Albert Ehrenstein and the Tragedy of Exile

  • Hanni Mittelmann

Abstract

The poet and writer Albert Ehrenstein represents a fascinating and neglected case study of Jewish artistic existence in pre-1939 Austria. Ehrenstein’s literary oeuvre as well as his biography may be viewed as symptomatic of the precarious position of the Jews in fin-de-siècle Austria, an empire whose so-called ‘liberal’ era was coming to an end and where anti-Semitism and nationalism had already begun to manifest their destructive powers. The notion of living in spiritual exile within Austrian society is a recurring theme in all of Ehrenstein’s writings. It can be considered to be the key to the comprehension of his works, to his self-understanding as a writer and his perception of the world. The feeling of living in spiritual exile was, however, by no means unique to Albert Ehrenstein. Born in Vienna in 1886 he shared this feeling with the whole generation of Austrian expressionists, to whom he belonged as their earliest representative. Protesting against conservative tastes in literature and the arts as well as against the repressive social and political conditions in Austria, expressionist writers were relegated to the position of outsiders. Indeed, to this very day Austrians only reluctantly deal with the expressionist movement in the discussion of Austrian culture around the turn of the century and between the two world wars, since the dissonances which these writers exposed and represented do not readily fit into the harmonizing picture that official Austrian cultural politics likes to paint of those times. If Ehrenstein the expressionist was an outsider, however, he was doubly one as a member of the Jewish minority in Austria.

Keywords

Depression Europe Settling Toll Rote 

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Notes

  1. 1.
    Michael Pollak, ‘Cultural Innovation and Social Identity’, in ivar Oxaal, Michael Pollak and Gerhard Botz (eds), Jews, Antisemitism and Culture in Vienna (London and New York, 1987), p. 64.Google Scholar
  2. 3.
    Albert Ehrenstein, ‘Menschlichkeit’, in his Den ermordeten Brüdern (Zürich, 1919), p. 11.Google Scholar
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    Albert Ehrenstein, ‘Vom deutschen Adel jüdischer Nation’, in his Menschen und Affen (Berlin, 1966), p. 54.Google Scholar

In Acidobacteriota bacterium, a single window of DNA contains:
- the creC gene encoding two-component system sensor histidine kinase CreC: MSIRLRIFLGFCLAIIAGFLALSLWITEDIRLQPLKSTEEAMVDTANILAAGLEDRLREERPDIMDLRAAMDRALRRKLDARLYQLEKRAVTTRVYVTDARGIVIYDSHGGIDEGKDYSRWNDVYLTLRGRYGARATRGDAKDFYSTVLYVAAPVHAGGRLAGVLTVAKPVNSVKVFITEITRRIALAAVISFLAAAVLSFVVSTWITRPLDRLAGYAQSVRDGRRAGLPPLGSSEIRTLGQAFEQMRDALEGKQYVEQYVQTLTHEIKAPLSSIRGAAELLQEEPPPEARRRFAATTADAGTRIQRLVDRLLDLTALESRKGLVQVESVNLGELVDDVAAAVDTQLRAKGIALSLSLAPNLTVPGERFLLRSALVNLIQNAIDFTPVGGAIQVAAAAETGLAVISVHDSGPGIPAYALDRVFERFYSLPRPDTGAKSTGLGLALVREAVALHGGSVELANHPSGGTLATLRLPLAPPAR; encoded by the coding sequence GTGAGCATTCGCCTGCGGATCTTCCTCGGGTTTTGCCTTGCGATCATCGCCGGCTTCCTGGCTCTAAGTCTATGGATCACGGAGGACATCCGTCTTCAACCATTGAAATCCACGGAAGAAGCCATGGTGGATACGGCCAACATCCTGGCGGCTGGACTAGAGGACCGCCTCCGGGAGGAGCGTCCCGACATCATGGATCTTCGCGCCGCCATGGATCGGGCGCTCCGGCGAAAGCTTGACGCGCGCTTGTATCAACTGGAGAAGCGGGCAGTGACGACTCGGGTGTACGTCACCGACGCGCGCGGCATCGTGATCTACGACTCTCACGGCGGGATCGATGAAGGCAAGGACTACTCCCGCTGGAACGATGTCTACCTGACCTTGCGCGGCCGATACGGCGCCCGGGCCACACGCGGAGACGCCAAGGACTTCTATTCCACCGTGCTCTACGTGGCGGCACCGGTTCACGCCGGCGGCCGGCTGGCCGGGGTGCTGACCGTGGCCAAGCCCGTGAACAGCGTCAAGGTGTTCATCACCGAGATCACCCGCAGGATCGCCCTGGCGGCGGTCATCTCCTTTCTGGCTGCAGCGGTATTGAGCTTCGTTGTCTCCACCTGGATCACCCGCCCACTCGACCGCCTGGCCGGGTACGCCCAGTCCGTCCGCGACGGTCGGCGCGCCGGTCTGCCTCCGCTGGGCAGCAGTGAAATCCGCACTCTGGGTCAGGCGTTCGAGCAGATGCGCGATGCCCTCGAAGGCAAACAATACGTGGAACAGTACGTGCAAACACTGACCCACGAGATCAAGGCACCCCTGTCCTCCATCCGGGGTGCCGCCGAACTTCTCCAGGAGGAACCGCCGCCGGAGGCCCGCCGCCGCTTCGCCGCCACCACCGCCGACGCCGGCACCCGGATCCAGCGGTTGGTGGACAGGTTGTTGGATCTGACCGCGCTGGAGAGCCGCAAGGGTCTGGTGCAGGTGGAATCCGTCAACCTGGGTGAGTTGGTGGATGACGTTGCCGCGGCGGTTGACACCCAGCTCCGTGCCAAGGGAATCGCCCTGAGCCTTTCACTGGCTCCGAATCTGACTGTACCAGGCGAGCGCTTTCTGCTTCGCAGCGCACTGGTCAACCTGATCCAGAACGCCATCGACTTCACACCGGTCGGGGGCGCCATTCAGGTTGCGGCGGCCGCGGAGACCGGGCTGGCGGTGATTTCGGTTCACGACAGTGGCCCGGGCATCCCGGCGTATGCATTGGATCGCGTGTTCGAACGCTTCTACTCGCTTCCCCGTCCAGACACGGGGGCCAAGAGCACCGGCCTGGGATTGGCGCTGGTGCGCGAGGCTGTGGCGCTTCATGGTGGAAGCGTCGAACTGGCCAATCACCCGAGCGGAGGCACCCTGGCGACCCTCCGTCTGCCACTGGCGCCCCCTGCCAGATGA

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    Albert Ehrenstein, Tubutsch, Erzählung. Mit zwölf Zeichnungen von Oskar Kokoschka (Vienna and Leipzig, 1911).Google Scholar
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    Armin A. Wallas, ‘Zwei Seelenaufschlitzer oder: Albert Ehrensteins und Oskar Kokoschkas Reisen durch imaginäre und reale Wüsten’, in Österreichisches Literaturforum, vol. 2, no. 2 (June 1988), p. 18.Google Scholar
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    William M. Johnston, The Austrian Mind. An Intellectual and Social History 1848–1938 (Berkeley, Los Angeles, and London, 1972), p. 27.Google Scholar
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    Albert Ehrenstein, ‘Lebensbericht’, in his Mein Lied (Berlin, 1931).Google Scholar
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    In Albert Ehrenstein, Der Selbsmord eines Katers (Munich and Leipzig, 1912).Google Scholar
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    Albert Ehrenstein, ‘Der Fluch des Magiers Anateiresiotidas’, Der Sturm, vol. 1, no. 26 (1910), pp. 204 ff; no. 27, pp. 212 ff.Google Scholar
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    Albert Ehrenstein, Der Mensch schreit (Leipzig, 1916).Google Scholar
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    Albert Ehrenstein, Die rote Zeit (Berlin, 1917).Google Scholar
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    Albert Ehrenstein, ‘Volkshymne’, in his Die weiße Zeit (Munich, 1914).Google Scholar
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    Albert Ehrenstein, ‘Stimme über Barbaropa’, in his Den ermordeten Brüdern (Zürich, 1919).Google Scholar
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Copyright information

© Palgrave Macmillan, a division of Macmillan Publishers Limited 1992

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  • Hanni Mittelmann

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